From Direct Action to Abbott’s gospel truth?

With Tony Abbott still ignoring the physical and economic constraints around soil carbon, he has plenty of work ahead to make the Direct Action plan believable policy.

In case anyone thought I might have been unduly pessimistic in my piece on April 17 (Green Tape and Abbott’s Blood Oath), Tony Abbott stated in a speech on Friday what he would do if Labor blocked a repeal of the carbon trading scheme in the Senate,

“If they do, there is a constitutional procedure designed for just that eventuality, it’s called a double dissolution. I would not hesitate to seek a second mandate to repeal this toxic tax. Indeed, it would be my duty to do so.”

This is a promise that Tony Abbott can’t pass off as something he said "in the heat of verbal combat". It was labelled as a “landmark speech”, the very essence of “carefully prepared, scripted remarks” that he told Kerry O’Brien should be used as the “gospel truth” benchmark of what politicians should honour.

So rather than hoping against the improbable that Tony Abbott will go to water once he’s elected; or that Labor might win the next election; it’s time to consider what could work to deliver the Coalition’s 2020 emissions target without an emissions cap and trade scheme. 

Abbott’s speech continues to ignore the physical and economic constraints around soil carbon detailed here and here. But he assures us that they’ll employ whatever options are required to deliver the target. So the key will be to put in place further ‘gospel truth’ promises to cover for the event that soil carbon turns out to be more expensive, slower or less reliable a form of abatement than the Coalition is willing to acknowledge.

Below are two essential items required to convert Direct Action into the gospel truth. More will follow in subsequent articles.

1) Establish an institution to audit Australia’s progress to its emissions targets with the board appointed by parliament rather than the government.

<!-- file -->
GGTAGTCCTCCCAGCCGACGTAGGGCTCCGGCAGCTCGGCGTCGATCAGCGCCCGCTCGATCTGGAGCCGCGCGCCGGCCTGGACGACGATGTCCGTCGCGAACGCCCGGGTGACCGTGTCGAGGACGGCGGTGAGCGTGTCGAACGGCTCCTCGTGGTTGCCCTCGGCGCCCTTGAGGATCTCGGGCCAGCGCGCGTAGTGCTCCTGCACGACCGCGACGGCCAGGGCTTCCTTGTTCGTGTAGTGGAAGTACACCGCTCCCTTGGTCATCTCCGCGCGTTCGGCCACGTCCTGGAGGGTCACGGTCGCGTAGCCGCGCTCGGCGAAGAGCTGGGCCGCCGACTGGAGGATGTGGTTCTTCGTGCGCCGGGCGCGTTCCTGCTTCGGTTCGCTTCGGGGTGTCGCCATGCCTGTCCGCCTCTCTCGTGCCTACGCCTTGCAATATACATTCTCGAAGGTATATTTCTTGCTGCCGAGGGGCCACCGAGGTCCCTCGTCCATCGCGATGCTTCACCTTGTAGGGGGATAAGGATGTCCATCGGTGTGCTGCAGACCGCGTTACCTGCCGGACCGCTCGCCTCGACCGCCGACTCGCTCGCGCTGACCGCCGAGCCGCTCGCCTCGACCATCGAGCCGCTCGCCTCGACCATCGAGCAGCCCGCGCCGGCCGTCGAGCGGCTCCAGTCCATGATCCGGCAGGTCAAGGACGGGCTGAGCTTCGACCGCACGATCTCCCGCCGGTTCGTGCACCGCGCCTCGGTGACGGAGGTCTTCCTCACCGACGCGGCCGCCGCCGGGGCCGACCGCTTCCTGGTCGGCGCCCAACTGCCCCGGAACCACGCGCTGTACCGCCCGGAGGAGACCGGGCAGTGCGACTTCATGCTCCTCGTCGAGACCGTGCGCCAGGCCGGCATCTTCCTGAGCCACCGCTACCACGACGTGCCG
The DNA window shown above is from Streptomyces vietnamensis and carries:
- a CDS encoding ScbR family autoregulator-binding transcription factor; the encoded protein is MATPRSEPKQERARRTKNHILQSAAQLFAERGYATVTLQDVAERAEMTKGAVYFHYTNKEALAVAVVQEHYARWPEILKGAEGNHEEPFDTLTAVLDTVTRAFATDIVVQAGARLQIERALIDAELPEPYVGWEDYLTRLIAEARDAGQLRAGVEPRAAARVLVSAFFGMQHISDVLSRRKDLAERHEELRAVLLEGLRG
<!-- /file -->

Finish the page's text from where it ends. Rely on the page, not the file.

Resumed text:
Firstly, we’ll need an institution independent of government to take on the duties of assessing Australia’s emissions, and progress toward emissions targets.

The board of this institution should be made up of people with qualifications in a combination of:

- Emissions measurement and auditing;

- Abatement options in energy, industry, agriculture, and green/soil carbon; and

- Economics and government administration.  

Board members should be nominated by government but appointed by parliament, requiring majority support from each house. It should have the power and funding to inquire into and audit any aspect of Australia’s emissions measurement systems and the policies to reduce emissions.

2) Announce the level of the penalty that a Coalition government will impose on firms that exceed emissions baselines.

The Coalition’s 2010 election Direct Action policy document outlines that a Coalition government would impose penalties on firms that exceed baselines allocated to them for their allowable emissions. But it provides no guide as to what the level of this penalty would be.

If this penalty is set quite low then Direct Action will be like a toothless tiger. To provide an adequate incentive to comply with baselines and deliver on tender promises the penalty needs to be at least $30 to $40 per tonne of CO2 emitted above the baseline.

Without providing detail on the level of the penalty, no one can take Direct Action seriously.

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